The 17 mile drive to Hurricane Ridge takes you through old-growth forests for spectacular 180 degree views of Olympic peaks in the Bailey Range. Join a guided walk from the Ridge Visitors Center for amazing mountain top outlooks.  As you drive down the mountain watch for unique wildlife like marmots, lynx and mountain goats.

Back in Port Angeles consider adding a side-trip to Canada. The Ferry Coho sails from the Port Angeles waterfront to Victoria, British Columbia on Vancouver Island. The Strait of Juan de Fuca crossing takes about 90 minutes puts you this ‘very British’ provincial capital. Make a reservation to take your car on the international ferry. You must have your passport to enter Canada. Your driver’s license won’t do!

To continue your Olympic Peninsula tour, join Highway 101 and drive west to Lake Crescent.  This glacially carved lake is a favorite for trout fishing and hiking.  The lake is a great place to stop for a picnic lunch and maybe a forested hike to Marymere Falls on the Spruce Railroad trail. 

Highway 101 divides at Elma to go south to Forks or north on SR 112 along the Strait of Juan de Fuca to Neah Bay. The fishing villages of Clallam Bay and Sekiu are on the road to Neah Bay.  Stop at Shi Shi Beach for views of the sea stacks dotting the shoreline.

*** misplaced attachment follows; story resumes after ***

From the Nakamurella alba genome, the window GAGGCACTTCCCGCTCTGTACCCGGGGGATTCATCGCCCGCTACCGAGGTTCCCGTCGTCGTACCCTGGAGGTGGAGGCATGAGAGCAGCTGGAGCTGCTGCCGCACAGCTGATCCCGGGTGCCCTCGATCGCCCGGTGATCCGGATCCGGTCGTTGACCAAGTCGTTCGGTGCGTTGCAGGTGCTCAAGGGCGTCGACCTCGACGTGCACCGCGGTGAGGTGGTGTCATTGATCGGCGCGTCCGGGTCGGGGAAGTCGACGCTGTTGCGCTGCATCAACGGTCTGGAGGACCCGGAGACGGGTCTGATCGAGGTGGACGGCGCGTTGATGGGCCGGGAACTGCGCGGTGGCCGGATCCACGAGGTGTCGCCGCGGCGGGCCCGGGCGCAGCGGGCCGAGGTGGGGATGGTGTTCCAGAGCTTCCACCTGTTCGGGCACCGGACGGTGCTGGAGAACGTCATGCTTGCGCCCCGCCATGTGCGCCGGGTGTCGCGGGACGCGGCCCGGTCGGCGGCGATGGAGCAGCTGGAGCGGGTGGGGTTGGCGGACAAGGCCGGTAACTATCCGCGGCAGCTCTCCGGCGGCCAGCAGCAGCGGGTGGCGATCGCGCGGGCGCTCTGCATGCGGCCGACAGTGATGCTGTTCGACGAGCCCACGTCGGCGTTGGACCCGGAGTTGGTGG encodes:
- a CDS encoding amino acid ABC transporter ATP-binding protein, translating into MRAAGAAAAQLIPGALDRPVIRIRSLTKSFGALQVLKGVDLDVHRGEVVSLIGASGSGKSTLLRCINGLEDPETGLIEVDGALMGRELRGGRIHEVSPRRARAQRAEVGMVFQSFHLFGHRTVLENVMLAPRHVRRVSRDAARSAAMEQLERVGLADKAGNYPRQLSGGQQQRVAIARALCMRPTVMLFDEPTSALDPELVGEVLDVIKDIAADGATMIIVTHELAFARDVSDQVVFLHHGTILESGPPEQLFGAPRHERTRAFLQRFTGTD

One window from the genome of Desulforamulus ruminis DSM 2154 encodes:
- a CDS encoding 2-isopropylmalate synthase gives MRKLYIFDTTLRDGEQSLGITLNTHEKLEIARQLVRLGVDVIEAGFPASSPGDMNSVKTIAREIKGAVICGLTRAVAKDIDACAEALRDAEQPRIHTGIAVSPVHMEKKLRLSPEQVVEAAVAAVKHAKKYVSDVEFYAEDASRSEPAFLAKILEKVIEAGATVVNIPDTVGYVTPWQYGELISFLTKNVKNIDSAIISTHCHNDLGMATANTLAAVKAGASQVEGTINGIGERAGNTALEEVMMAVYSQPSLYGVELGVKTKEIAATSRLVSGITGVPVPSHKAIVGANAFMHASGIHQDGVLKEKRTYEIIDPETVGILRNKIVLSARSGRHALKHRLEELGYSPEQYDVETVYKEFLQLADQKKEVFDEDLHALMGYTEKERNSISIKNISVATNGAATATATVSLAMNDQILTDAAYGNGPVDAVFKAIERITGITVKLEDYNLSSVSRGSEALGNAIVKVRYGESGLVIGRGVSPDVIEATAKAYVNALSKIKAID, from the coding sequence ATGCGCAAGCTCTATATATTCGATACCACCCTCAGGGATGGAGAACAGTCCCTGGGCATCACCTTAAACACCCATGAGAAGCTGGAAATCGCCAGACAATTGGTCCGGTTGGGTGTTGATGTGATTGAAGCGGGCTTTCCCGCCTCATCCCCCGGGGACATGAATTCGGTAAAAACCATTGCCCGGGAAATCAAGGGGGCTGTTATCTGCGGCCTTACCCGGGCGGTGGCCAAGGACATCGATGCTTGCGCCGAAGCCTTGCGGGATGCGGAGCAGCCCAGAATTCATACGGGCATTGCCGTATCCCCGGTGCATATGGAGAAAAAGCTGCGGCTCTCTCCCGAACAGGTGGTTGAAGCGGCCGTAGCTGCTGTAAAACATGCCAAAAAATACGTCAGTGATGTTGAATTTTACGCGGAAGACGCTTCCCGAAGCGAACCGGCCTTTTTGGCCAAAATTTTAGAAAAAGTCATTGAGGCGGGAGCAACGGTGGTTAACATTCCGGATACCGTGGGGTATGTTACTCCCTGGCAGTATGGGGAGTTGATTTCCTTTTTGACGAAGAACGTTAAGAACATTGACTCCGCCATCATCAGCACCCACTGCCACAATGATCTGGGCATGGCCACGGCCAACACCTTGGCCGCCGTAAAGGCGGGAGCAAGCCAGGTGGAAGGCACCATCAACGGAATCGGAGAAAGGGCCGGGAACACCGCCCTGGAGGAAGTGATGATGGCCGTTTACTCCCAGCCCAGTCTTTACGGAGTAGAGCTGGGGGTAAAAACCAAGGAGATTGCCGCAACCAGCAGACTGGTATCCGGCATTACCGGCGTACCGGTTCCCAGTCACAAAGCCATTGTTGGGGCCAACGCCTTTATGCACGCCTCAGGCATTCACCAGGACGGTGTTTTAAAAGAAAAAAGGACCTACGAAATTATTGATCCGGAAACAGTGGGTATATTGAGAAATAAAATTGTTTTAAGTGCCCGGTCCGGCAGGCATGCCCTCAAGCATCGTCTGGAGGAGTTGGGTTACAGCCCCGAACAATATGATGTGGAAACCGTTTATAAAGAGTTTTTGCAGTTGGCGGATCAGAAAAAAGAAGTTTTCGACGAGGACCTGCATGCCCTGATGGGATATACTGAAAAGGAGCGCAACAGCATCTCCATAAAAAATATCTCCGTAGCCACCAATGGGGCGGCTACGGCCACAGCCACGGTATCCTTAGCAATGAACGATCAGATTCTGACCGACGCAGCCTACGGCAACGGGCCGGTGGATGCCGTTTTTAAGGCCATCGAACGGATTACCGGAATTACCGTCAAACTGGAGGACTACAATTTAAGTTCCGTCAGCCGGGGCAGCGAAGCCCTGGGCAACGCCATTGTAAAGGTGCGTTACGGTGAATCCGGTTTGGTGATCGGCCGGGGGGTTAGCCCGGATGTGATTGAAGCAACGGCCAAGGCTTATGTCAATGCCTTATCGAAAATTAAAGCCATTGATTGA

Drive the last 15 miles to Neah Bay home of the Makah Indian Nation. Learn about the Makah’s with a visit the tribal cultural center to see traditional clothing, basketry and carvings, plus a long house and a full-size carved canoe.

Anglers sail from Neah Bay in search of salmon and halibut.  Look for the catch displayed at the docks at the end of the day. 

Get amazing views of the northwest point of the continental United States when you take the Cape Flattery trail to the viewing platform overlooking the Pacific Ocean. See sea birds and sea-lions on the off-shore rocks, migrating whales and rocky cliffs where the Pacific Ocean meets the entrance of the Straits of Juan de Fuca. 

When it’s time to go down the Pacific coast, drive east to pick up SR 113 then continue south to the town of Forks. Stop at the Visitors Center to learn how Forks was made famous by the Twilight Series.  See ‘Bella’s Truck’ parked out front and pick up a map of Twilight locations to visit.  

The region’s reputation as the ‘Logging Capital of the World’ is told next door in the Timber Museum. Build like a log cabin structure, the museum has displays of homesteading, farming and logging in the area